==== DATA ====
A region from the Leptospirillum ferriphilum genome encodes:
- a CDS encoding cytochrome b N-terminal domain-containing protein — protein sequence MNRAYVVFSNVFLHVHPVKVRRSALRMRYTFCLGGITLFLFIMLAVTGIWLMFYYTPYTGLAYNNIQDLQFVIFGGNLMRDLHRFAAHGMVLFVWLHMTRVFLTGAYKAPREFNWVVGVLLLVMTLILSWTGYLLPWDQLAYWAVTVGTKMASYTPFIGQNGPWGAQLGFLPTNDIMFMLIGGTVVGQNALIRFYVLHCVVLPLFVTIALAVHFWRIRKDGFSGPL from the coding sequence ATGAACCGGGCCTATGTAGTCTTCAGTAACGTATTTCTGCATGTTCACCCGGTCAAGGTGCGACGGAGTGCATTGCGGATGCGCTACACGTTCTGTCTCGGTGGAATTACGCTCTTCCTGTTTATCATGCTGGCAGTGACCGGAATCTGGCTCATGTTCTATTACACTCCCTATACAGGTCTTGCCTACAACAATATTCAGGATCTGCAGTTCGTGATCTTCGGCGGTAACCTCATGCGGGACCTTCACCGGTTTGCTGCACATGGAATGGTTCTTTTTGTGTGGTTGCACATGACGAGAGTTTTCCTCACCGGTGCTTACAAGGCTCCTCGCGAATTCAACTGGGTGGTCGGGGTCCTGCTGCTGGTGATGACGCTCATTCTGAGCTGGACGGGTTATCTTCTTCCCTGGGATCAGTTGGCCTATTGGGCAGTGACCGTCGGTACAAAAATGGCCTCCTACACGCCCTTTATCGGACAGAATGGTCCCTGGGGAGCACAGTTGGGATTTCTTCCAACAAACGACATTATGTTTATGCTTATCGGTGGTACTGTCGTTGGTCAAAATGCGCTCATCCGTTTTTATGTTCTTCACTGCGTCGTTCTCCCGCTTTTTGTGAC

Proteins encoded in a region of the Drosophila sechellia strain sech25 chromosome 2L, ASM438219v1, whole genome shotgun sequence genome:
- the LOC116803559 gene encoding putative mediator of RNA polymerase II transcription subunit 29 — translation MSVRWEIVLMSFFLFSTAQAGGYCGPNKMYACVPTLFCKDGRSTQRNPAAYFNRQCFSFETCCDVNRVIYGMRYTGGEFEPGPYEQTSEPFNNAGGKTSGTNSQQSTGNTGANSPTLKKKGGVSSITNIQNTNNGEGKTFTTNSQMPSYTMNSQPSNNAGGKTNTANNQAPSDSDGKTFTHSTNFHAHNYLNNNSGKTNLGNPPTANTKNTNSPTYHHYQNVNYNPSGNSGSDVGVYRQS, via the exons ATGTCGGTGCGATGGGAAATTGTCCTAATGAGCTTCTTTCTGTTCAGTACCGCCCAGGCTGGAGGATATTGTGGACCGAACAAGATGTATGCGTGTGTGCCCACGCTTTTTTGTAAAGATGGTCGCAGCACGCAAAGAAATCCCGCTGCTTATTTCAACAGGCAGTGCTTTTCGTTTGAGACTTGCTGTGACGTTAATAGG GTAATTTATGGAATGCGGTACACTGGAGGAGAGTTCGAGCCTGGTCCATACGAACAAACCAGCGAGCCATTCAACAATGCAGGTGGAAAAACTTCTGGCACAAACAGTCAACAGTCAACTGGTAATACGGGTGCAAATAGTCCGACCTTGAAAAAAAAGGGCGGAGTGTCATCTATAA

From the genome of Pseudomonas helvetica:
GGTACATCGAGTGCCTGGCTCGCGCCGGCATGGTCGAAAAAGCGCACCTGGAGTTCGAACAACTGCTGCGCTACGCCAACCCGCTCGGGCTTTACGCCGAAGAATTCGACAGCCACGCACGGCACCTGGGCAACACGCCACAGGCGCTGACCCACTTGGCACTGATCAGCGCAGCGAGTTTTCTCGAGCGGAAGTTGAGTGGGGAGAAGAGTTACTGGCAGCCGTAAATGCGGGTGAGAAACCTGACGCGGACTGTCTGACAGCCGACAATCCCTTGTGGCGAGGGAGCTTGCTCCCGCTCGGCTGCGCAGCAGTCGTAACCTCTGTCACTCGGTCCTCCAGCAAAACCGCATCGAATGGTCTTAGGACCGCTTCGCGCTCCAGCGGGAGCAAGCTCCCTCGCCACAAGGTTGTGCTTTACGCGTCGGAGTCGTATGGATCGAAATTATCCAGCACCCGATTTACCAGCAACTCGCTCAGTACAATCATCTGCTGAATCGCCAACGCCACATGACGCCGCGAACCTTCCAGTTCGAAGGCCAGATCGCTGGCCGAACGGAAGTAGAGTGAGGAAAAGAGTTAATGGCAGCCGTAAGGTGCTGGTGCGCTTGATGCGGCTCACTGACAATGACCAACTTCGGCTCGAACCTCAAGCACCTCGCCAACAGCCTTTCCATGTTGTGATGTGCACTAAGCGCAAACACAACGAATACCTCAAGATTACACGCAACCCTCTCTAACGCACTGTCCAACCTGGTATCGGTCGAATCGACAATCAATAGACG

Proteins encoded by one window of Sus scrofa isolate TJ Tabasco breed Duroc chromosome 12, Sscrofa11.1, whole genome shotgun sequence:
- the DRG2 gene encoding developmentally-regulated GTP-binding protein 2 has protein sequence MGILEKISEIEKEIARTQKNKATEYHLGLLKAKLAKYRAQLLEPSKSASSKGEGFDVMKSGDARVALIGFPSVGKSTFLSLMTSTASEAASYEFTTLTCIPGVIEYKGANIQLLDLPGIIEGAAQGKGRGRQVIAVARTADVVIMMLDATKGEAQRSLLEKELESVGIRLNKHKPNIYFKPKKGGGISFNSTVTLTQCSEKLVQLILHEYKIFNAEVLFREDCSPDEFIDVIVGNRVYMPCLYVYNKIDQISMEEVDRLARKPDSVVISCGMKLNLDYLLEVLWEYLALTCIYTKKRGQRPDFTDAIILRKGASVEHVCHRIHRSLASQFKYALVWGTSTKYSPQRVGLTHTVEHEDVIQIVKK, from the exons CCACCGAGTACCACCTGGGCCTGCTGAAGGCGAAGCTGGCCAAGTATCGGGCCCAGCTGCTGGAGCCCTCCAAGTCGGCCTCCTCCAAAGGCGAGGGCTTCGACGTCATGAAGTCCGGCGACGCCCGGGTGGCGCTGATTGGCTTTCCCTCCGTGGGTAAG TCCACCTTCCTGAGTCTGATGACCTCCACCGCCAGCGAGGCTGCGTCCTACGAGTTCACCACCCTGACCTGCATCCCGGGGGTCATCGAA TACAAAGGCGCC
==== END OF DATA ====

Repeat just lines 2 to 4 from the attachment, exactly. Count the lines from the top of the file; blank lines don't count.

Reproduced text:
- a CDS encoding cytochrome b N-terminal domain-containing protein — protein sequence MNRAYVVFSNVFLHVHPVKVRRSALRMRYTFCLGGITLFLFIMLAVTGIWLMFYYTPYTGLAYNNIQDLQFVIFGGNLMRDLHRFAAHGMVLFVWLHMTRVFLTGAYKAPREFNWVVGVLLLVMTLILSWTGYLLPWDQLAYWAVTVGTKMASYTPFIGQNGPWGAQLGFLPTNDIMFMLIGGTVVGQNALIRFYVLHCVVLPLFVTIALAVHFWRIRKDGFSGPL from the coding sequence ATGAACCGGGCCTATGTAGTCTTCAGTAACGTATTTCTGCATGTTCACCCGGTCAAGGTGCGACGGAGTGCATTGCGGATGCGCTACACGTTCTGTCTCGGTGGAATTACGCTCTTCCTGTTTATCATGCTGGCAGTGACCGGAATCTGGCTCATGTTCTATTACACTCCCTATACAGGTCTTGCCTACAACAATATTCAGGATCTGCAGTTCGTGATCTTCGGCGGTAACCTCATGCGGGACCTTCACCGGTTTGCTGCACATGGAATGGTTCTTTTTGTGTGGTTGCACATGACGAGAGTTTTCCTCACCGGTGCTTACAAGGCTCCTCGCGAATTCAACTGGGTGGTCGGGGTCCTGCTGCTGGTGATGACGCTCATTCTGAGCTGGACGGGTTATCTTCTTCCCTGGGATCAGTTGGCCTATTGGGCAGTGACCGTCGGTACAAAAATGGCCTCCTACACGCCCTTTATCGGACAGAATGGTCCCTGGGGAGCACAGTTGGGATTTCTTCCAACAAACGACATTATGTTTATGCTTATCGGTGGTACTGTCGTTGGTCAAAATGCGCTCATCCGTTTTTATGTTCTTCACTGCGTCGTTCTCCCGCTTTTTGTGAC

Proteins encoded in a region of the Drosophila sechellia strain sech25 chromosome 2L, ASM438219v1, whole genome shotgun sequence genome:
- the LOC116803559 gene encoding putative mediator of RNA polymerase II transcription subunit 29 — translation MSVRWEIVLMSFFLFSTAQAGGYCGPNKMYACVPTLFCKDGRSTQRNPAAYFNRQCFSFETCCDVNRVIYGMRYTGGEFEPGPYEQTSEPFNNAGGKTSGTNSQQSTGNTGANSPTLKKKGGVSSITNIQNTNNGEGKTFTTNSQMPSYTMNSQPSNNAGGKTNTANNQAPSDSDGKTFTHSTNFHAHNYLNNNSGKTNLGNPPTANTKNTNSPTYHHYQNVNYNPSGNSGSDVGVYRQS, via the exons ATGTCGGTGCGATGGGAAATTGTCCTAATGAGCTTCTTTCTGTTCAGTACCGCCCAGGCTGGAGGATATTGTGGACCGAACAAGATGTATGCGTGTGTGCCCACGCTTTTTTGTAAAGATGGTCGCAGCACGCAAAGAAATCCCGCTGCTTATTTCAACAGGCAGTGCTTTTCGTTTGAGACTTGCTGTGACGTTAATAGG GTAATTTATGGAATGCGGTACACTGGAGGAGAGTTCGAGCCTGGTCCATACGAACAAACCAGCGAGCCATTCAACAATGCAGGTGGAAAAACTTCTGGCACAAACAGTCAACAGTCAACTGGTAATACGGGTGCAAATAGTCCGACCTTGAAAAAAAAGGGCGGAGTGTCATCTATAA